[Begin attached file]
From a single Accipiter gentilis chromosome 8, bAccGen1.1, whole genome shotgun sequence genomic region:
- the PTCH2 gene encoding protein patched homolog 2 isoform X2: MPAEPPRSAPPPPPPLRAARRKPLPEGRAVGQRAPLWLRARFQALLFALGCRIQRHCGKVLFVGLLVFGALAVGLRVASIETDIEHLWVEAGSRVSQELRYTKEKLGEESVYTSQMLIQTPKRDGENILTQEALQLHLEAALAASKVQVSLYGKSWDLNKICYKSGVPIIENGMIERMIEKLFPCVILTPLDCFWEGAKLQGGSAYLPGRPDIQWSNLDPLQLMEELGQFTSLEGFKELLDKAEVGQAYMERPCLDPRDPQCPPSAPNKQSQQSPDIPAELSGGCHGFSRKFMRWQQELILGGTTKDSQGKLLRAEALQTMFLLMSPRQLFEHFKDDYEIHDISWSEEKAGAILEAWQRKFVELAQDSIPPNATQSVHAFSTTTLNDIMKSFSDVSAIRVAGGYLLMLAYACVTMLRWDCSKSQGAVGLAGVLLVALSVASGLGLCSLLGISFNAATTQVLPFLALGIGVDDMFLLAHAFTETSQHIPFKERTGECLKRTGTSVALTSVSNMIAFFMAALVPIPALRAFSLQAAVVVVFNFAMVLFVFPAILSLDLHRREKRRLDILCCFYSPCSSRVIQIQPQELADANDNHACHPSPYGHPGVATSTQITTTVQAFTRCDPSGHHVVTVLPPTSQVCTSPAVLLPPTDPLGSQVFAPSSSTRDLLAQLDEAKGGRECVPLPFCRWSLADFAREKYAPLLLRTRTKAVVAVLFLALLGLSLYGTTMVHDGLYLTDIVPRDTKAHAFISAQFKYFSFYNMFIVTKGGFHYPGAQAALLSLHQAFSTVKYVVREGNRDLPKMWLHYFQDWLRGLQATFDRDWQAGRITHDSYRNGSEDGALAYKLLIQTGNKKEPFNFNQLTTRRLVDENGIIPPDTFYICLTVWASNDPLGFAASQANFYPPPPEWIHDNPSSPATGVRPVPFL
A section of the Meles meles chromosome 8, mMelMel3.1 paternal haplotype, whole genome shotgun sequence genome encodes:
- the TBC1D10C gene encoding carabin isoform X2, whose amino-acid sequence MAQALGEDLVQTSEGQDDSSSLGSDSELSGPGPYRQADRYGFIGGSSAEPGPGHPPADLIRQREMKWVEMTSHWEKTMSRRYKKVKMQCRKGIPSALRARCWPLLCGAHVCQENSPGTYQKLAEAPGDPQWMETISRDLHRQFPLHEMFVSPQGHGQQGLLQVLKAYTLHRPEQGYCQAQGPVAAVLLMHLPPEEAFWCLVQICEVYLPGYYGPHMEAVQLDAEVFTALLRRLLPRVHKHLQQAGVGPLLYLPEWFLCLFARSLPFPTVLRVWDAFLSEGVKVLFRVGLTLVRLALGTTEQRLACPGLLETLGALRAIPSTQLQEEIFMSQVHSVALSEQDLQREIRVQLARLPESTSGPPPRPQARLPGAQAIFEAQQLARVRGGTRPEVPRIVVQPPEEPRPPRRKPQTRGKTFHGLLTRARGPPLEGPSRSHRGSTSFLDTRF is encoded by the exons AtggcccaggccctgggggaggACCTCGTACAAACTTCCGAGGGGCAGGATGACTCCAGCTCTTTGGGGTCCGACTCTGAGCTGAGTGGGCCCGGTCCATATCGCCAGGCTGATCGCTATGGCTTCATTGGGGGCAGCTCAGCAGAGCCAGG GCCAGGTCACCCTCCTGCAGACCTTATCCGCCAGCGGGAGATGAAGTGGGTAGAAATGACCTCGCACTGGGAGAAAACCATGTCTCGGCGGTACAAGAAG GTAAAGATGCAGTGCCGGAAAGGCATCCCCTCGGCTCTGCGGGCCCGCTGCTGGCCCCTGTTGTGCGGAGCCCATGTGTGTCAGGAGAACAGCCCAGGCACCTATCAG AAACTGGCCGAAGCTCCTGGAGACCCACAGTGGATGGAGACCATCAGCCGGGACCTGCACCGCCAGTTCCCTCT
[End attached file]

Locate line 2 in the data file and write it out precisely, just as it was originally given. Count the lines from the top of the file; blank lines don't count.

- the PTCH2 gene encoding protein patched homolog 2 isoform X2: MPAEPPRSAPPPPPPLRAARRKPLPEGRAVGQRAPLWLRARFQALLFALGCRIQRHCGKVLFVGLLVFGALAVGLRVASIETDIEHLWVEAGSRVSQELRYTKEKLGEESVYTSQMLIQTPKRDGENILTQEALQLHLEAALAASKVQVSLYGKSWDLNKICYKSGVPIIENGMIERMIEKLFPCVILTPLDCFWEGAKLQGGSAYLPGRPDIQWSNLDPLQLMEELGQFTSLEGFKELLDKAEVGQAYMERPCLDPRDPQCPPSAPNKQSQQSPDIPAELSGGCHGFSRKFMRWQQELILGGTTKDSQGKLLRAEALQTMFLLMSPRQLFEHFKDDYEIHDISWSEEKAGAILEAWQRKFVELAQDSIPPNATQSVHAFSTTTLNDIMKSFSDVSAIRVAGGYLLMLAYACVTMLRWDCSKSQGAVGLAGVLLVALSVASGLGLCSLLGISFNAATTQVLPFLALGIGVDDMFLLAHAFTETSQHIPFKERTGECLKRTGTSVALTSVSNMIAFFMAALVPIPALRAFSLQAAVVVVFNFAMVLFVFPAILSLDLHRREKRRLDILCCFYSPCSSRVIQIQPQELADANDNHACHPSPYGHPGVATSTQITTTVQAFTRCDPSGHHVVTVLPPTSQVCTSPAVLLPPTDPLGSQVFAPSSSTRDLLAQLDEAKGGRECVPLPFCRWSLADFAREKYAPLLLRTRTKAVVAVLFLALLGLSLYGTTMVHDGLYLTDIVPRDTKAHAFISAQFKYFSFYNMFIVTKGGFHYPGAQAALLSLHQAFSTVKYVVREGNRDLPKMWLHYFQDWLRGLQATFDRDWQAGRITHDSYRNGSEDGALAYKLLIQTGNKKEPFNFNQLTTRRLVDENGIIPPDTFYICLTVWASNDPLGFAASQANFYPPPPEWIHDNPSSPATGVRPVPFL